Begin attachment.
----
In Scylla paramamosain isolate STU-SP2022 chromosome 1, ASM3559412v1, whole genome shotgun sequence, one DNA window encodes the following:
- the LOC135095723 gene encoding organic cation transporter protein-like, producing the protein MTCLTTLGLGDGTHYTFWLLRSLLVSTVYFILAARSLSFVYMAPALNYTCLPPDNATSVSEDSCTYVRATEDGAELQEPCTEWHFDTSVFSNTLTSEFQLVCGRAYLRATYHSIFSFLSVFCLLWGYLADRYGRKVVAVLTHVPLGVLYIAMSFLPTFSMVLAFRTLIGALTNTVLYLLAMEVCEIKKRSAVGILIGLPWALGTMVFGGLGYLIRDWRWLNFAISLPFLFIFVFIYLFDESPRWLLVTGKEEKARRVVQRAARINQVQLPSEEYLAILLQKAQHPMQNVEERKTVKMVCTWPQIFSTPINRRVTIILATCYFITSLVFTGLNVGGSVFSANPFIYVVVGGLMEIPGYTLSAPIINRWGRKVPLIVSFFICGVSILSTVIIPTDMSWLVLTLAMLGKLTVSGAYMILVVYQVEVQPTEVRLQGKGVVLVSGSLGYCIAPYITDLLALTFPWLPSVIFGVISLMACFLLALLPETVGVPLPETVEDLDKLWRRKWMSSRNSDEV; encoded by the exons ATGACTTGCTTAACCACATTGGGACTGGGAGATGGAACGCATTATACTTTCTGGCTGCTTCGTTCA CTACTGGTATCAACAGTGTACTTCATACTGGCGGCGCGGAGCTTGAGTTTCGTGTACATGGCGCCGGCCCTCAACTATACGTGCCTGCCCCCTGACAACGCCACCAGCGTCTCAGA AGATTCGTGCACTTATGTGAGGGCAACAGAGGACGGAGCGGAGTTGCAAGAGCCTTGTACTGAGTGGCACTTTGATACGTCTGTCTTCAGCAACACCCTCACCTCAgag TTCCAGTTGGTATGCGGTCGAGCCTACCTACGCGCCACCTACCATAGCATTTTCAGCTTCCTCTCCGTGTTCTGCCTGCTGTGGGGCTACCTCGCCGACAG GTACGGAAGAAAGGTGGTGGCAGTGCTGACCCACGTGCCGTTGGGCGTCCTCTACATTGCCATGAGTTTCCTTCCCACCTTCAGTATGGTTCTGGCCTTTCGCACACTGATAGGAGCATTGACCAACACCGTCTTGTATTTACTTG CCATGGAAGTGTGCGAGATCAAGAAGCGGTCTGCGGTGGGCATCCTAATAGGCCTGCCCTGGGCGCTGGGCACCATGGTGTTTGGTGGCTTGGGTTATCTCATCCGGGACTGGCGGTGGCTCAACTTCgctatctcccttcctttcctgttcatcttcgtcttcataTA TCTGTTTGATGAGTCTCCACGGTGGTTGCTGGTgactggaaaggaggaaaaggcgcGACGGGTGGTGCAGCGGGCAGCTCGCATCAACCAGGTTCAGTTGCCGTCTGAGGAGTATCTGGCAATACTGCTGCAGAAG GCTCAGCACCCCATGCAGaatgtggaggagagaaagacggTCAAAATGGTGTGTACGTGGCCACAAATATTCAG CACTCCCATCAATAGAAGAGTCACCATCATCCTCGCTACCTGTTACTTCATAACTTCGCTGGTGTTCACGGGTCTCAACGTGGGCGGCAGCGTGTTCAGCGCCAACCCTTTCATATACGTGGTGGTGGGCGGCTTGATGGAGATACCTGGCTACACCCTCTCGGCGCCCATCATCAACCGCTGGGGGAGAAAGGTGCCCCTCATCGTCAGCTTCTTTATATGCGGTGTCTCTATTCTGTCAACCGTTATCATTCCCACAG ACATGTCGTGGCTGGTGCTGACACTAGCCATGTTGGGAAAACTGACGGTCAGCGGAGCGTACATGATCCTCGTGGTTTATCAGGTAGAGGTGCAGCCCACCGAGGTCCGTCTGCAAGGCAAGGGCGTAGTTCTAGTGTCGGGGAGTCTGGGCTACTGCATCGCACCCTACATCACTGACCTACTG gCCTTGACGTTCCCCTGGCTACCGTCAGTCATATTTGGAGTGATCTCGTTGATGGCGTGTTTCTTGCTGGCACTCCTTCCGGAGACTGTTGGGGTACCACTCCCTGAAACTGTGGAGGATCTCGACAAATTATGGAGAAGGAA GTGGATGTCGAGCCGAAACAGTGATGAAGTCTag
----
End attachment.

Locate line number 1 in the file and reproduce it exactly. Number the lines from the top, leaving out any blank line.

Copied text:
In Scylla paramamosain isolate STU-SP2022 chromosome 1, ASM3559412v1, whole genome shotgun sequence, one DNA window encodes the following: